My mother-in-law, may she rest in peace, owned six roasters.
You know, those large oval roasting pans, heavy black steel with removable lids. Speckled with white dots, for some obscure aesthetic reason.
A fact her family discovered after she died, 10 years ago, and we began to go through her house. Roasters stashed in closets, on shelves in the basement.
I wish I could have asked her: “Why so many?” Though the answer would almost certainly have been a chuckle and a wave of the hand. Our guess was it had to do with the Great Depression.
She did cook a lot.
We kept one roaster that reminded me of a World War I dreadnought and unloaded the rest for a couple of dollars apiece at the estate sale. We never use it, and I wonder if the others are also just being stored until they’re on the move again, passed along to new owners, down through the generations. I hope at some point somebody roasts something.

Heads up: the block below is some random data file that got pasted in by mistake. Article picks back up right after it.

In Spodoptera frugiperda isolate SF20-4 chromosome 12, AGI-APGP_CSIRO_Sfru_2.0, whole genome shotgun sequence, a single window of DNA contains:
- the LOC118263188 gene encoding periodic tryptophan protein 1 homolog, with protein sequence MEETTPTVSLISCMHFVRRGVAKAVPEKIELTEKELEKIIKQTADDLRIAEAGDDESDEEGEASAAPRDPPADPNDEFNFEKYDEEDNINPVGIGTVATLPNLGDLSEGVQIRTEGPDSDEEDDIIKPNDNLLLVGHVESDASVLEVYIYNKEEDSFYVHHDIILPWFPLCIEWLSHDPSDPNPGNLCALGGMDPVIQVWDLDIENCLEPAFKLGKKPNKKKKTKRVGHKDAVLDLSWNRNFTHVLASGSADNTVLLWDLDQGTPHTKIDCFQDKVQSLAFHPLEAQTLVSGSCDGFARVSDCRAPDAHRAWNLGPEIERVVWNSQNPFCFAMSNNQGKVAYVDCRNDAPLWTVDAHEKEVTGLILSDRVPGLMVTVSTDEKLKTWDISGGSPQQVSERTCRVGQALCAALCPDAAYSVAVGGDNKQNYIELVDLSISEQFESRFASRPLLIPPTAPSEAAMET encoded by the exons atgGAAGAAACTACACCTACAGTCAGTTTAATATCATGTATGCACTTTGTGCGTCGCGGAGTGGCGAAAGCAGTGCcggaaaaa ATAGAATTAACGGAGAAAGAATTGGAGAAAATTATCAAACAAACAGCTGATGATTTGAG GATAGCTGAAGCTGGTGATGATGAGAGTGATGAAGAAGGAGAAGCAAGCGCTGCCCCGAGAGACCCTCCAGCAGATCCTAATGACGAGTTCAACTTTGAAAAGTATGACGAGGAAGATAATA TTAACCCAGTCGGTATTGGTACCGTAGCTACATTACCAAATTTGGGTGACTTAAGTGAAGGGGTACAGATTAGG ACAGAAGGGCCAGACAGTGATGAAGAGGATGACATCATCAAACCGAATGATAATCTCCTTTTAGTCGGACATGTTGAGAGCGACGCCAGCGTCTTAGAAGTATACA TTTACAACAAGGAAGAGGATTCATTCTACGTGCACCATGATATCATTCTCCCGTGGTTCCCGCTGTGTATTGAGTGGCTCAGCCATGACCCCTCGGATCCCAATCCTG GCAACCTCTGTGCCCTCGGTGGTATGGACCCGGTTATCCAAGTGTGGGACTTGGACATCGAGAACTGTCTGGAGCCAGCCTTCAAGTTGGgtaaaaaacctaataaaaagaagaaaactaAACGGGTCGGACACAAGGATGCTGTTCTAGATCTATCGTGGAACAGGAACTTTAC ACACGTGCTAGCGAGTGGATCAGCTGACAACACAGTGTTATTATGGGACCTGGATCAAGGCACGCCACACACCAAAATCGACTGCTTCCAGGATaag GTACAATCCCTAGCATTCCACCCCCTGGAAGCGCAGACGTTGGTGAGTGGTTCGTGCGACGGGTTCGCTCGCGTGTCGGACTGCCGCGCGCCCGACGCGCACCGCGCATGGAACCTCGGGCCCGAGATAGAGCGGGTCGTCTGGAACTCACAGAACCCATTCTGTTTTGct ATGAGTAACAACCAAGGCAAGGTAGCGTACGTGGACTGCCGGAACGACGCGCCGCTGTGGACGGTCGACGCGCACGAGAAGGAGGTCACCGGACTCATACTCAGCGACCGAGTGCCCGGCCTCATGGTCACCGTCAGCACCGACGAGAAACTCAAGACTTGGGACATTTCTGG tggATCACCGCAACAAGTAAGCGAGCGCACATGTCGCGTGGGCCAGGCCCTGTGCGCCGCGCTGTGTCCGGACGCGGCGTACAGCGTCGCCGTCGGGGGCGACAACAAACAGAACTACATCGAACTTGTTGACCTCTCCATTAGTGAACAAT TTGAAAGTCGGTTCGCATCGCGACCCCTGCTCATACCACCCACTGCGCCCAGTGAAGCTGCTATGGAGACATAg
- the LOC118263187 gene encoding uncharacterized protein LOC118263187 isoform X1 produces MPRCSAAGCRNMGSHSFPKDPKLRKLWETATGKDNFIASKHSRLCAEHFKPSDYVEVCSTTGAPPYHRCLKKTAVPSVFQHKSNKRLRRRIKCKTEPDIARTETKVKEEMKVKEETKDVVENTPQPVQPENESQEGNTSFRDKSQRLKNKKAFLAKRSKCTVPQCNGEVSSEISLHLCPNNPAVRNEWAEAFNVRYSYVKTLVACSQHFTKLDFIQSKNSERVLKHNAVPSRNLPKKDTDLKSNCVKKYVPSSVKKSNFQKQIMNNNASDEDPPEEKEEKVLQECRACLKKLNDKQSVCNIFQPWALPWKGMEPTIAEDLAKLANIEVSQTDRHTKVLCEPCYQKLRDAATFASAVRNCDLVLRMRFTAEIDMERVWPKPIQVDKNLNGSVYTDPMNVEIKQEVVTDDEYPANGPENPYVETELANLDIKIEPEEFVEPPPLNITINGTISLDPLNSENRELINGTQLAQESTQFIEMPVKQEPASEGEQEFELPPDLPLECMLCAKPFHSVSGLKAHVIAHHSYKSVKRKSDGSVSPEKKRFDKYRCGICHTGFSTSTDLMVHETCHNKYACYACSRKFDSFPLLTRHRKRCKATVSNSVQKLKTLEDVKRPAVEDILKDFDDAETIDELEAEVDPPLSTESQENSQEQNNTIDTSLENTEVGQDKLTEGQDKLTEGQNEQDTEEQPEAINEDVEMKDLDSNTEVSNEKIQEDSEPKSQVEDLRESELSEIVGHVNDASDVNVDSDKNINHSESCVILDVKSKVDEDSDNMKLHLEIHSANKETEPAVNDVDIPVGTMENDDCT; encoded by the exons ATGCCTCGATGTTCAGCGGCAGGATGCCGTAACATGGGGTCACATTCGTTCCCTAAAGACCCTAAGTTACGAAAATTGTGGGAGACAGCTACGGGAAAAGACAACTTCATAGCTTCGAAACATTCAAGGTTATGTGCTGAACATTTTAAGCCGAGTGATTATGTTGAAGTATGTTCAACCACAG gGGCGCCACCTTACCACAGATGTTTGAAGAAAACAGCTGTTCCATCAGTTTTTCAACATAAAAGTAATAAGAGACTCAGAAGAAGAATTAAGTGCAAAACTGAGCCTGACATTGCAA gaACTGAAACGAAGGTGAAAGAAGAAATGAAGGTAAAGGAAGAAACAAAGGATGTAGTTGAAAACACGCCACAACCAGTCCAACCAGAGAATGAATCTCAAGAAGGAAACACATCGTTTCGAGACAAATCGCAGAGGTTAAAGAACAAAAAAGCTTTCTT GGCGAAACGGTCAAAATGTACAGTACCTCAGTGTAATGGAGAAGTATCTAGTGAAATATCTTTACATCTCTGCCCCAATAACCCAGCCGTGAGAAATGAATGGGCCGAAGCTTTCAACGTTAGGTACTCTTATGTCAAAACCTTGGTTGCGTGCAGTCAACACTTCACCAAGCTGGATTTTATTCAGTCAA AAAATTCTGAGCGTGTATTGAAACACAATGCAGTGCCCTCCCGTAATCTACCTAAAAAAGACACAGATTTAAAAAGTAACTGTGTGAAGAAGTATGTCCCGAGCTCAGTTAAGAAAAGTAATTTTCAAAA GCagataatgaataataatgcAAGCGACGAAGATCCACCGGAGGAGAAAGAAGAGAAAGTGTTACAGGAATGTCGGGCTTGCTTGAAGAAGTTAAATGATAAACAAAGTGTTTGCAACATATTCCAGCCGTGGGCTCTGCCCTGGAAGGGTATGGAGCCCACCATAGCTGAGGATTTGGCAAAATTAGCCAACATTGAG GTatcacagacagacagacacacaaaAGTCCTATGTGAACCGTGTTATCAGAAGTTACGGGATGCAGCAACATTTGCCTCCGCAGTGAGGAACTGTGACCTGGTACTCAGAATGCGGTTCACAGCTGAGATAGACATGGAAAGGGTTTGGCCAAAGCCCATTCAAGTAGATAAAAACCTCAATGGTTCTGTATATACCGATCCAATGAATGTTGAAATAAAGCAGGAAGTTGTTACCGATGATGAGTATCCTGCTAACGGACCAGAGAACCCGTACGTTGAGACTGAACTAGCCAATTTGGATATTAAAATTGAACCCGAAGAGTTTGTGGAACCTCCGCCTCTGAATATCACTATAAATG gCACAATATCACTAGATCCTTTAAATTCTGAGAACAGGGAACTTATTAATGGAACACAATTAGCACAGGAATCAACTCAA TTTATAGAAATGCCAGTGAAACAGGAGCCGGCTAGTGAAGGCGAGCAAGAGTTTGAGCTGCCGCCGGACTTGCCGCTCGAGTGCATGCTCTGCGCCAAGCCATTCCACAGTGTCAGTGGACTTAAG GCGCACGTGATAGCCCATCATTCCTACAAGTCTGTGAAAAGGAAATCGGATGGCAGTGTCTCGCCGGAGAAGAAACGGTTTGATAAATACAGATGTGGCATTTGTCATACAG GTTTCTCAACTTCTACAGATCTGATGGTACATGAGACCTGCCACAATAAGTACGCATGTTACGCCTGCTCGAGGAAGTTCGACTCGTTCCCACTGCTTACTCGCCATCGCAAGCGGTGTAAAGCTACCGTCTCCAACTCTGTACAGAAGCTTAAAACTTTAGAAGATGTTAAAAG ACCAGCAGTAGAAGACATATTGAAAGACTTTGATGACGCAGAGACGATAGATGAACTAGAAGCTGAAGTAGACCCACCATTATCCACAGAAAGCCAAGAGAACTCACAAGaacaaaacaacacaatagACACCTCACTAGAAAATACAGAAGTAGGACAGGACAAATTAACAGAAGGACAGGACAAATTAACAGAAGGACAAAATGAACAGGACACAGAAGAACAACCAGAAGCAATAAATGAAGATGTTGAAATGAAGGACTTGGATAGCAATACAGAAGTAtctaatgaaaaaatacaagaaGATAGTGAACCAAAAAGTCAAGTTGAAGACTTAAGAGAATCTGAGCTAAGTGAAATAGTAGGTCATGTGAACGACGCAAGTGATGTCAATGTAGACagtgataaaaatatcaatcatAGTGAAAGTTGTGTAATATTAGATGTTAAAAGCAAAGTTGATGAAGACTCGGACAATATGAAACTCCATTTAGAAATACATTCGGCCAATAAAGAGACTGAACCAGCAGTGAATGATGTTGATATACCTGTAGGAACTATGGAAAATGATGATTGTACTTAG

We are, many of us, surrounded by such enormous shoals of stuff that its utter superfluousness seldom occurs to us unless the stuff’s owner dies, and we’re in charge of deciding what to keep (not much) and what to give away (most everything).
Or some natural disaster suddenly sweeps it into the street. When I heard Monday that a tornado had hit Naperville and Woodridge, my first impulse was to race there and talk to residents picking through their devastated homes.
Because I still remember, vividly, Plainfield after the tornado hit in 1990. An older couple going through their flattened home, finding a teacup, intact, and just laughing. They were glad to have the teacup, plucked out of the chewing jaws of nature.
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